Every Time I Die

Low Teens

A brand spanking new album, from a band that a little over 10 years ago I didn’t give the time of day because of their dumb name. “The world doesn’t need more Long Name Break Down Bands,” I decided. 

Finally at some point I got over my presumptuous stance on the band and gave them a listen. I was completely wrong about everything.

Roughly a decade later, here I am with two ears full of their freshest material. Low Teens opens up with a song called “Fear and Trembling”. The first thing you hear is a single guitar, and a disgusting series of single notes masterfully designed to make humans, and anxious dogs, pray that some sense will come of anything. 

The first 20-odd seconds of the song are laced with the most conflicting pinch harmonics I’ve ever heard. On a technical level, they should have never made it on the recording. As for feel, they’re absolutely perfect in the context of the riff. 

The production on this album (provided by Will Putney) is strong enough to hold these kinds of weird sounds together without any breaking and cracking at the seams of the song. 

“Glitches” is the next song, and as is common for high octane D Beat, in two seconds I wanted to light my apartment on fire with laser eyes and renounce my faith in humanity. 

Skipping ahead is “Two Summers”. A bouncing lesson in Rhythm and Bruise. It’s got cowbell all over it, complimenting the southern licks quite nicely.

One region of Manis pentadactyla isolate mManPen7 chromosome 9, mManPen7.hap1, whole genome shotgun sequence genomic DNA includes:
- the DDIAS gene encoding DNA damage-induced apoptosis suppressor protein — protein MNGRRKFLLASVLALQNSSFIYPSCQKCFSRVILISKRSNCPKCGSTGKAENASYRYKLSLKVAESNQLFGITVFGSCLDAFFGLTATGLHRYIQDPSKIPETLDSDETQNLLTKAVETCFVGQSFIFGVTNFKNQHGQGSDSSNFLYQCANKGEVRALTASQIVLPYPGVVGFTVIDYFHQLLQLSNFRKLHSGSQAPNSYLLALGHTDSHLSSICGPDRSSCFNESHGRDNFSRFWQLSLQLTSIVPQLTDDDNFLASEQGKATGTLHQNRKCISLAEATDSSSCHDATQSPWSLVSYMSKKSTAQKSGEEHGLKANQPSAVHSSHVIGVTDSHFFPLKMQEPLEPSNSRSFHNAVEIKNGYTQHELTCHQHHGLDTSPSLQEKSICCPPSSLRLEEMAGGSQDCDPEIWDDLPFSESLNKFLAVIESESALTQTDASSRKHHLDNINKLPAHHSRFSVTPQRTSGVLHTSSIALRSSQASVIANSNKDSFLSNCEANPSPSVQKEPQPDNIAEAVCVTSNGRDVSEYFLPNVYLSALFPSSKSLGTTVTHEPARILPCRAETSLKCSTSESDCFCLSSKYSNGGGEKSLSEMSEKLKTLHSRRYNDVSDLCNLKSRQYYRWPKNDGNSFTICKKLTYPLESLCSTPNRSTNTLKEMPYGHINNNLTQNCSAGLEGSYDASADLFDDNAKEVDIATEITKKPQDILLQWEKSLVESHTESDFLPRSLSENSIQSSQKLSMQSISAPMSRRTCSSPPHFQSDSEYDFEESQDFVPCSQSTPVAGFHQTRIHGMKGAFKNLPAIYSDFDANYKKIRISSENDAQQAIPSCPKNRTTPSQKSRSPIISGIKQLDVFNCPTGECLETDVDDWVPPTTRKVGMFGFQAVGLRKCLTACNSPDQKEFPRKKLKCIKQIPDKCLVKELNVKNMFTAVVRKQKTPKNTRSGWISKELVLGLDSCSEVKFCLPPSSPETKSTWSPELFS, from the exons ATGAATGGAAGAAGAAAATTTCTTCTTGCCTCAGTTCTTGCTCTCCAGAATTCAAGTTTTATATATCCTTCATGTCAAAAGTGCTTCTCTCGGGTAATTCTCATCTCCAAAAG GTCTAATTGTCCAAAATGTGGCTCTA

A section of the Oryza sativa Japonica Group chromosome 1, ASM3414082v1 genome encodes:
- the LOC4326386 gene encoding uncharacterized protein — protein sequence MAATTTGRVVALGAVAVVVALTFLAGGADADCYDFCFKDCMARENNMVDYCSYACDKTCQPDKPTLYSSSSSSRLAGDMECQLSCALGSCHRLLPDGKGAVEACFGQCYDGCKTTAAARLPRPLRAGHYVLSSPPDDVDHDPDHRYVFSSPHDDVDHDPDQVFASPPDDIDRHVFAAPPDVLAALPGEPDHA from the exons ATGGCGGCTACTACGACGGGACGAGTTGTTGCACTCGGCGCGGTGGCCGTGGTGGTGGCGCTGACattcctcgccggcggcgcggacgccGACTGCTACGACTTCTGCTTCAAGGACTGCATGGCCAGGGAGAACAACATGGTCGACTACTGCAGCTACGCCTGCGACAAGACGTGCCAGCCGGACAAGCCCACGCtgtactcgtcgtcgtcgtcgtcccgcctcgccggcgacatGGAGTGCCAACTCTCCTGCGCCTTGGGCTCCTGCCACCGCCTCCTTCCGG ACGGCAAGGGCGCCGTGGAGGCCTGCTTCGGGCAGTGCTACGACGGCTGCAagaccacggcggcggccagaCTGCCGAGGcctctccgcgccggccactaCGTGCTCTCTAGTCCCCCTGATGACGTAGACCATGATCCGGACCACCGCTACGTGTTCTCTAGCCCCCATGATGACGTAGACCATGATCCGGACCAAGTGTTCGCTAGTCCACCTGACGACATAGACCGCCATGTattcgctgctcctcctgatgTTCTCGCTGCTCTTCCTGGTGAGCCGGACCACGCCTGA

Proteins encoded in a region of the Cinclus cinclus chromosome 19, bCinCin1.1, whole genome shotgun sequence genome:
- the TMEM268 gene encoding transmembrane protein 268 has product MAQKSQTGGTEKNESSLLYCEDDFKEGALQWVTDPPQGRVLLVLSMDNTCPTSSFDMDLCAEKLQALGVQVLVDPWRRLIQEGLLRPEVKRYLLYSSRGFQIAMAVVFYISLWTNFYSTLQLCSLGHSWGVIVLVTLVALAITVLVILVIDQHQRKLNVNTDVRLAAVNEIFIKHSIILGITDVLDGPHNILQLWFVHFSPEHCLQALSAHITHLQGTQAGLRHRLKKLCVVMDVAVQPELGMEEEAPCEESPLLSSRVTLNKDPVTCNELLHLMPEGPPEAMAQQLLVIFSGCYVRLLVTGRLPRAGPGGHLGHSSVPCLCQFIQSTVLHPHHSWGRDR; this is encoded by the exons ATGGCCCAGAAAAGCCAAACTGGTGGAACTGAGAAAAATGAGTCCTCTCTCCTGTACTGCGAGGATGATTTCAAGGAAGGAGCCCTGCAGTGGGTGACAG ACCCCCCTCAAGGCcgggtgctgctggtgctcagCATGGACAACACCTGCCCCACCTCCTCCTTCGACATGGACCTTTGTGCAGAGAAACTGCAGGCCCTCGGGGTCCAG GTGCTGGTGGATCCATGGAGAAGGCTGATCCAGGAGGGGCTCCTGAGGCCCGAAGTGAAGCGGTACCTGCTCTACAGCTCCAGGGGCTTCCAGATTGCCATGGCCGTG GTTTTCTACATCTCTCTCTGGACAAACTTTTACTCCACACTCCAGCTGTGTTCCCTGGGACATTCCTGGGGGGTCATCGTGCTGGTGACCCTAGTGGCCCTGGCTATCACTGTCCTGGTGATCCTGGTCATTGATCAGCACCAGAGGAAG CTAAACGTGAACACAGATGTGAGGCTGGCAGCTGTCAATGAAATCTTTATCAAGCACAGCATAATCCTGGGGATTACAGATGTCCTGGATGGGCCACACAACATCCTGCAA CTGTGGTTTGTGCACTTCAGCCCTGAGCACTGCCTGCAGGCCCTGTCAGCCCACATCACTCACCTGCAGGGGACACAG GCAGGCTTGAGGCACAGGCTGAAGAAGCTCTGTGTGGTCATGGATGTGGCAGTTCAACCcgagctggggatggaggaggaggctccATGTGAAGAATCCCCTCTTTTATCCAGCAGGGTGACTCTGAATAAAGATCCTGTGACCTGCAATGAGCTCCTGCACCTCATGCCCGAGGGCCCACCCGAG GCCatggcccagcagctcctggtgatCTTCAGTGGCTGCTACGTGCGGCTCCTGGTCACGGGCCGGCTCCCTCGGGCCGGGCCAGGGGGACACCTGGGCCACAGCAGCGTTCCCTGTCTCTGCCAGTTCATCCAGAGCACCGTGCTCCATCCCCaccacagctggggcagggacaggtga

Immediately following the laid back styling of its predecessor, “Awful Lot” kicks the record back into top gear. The production here is as clear as ocean water, but the riffs themselves are as thick as an oil spill. It sounds like Torche, if Torche drank a pallet of energy drinks and got into “scream your guts out” vocals. 

This sort of sludgy, bottom heavy riffing then transitions into a very different but very welcome rock and roll bridge, something that could pass for Kvelertak or a lost Turbonegro single. This doesn’t last long, and almost as soon as you’re getting comfy sitting by the campfire, they throw you right into it.  

There’s a big guest vocal appearance on track seven, “It Remembers”, from Brendon Urie of Panic! At The Disco (a band I personally despise.) This sentiment aside, it’s a damn tasty song – laid back, with plenty of breathing room and groove. 

-Andre Cornejo

Published in Volume 71, Number 7 of The Uniter (October 20, 2016)

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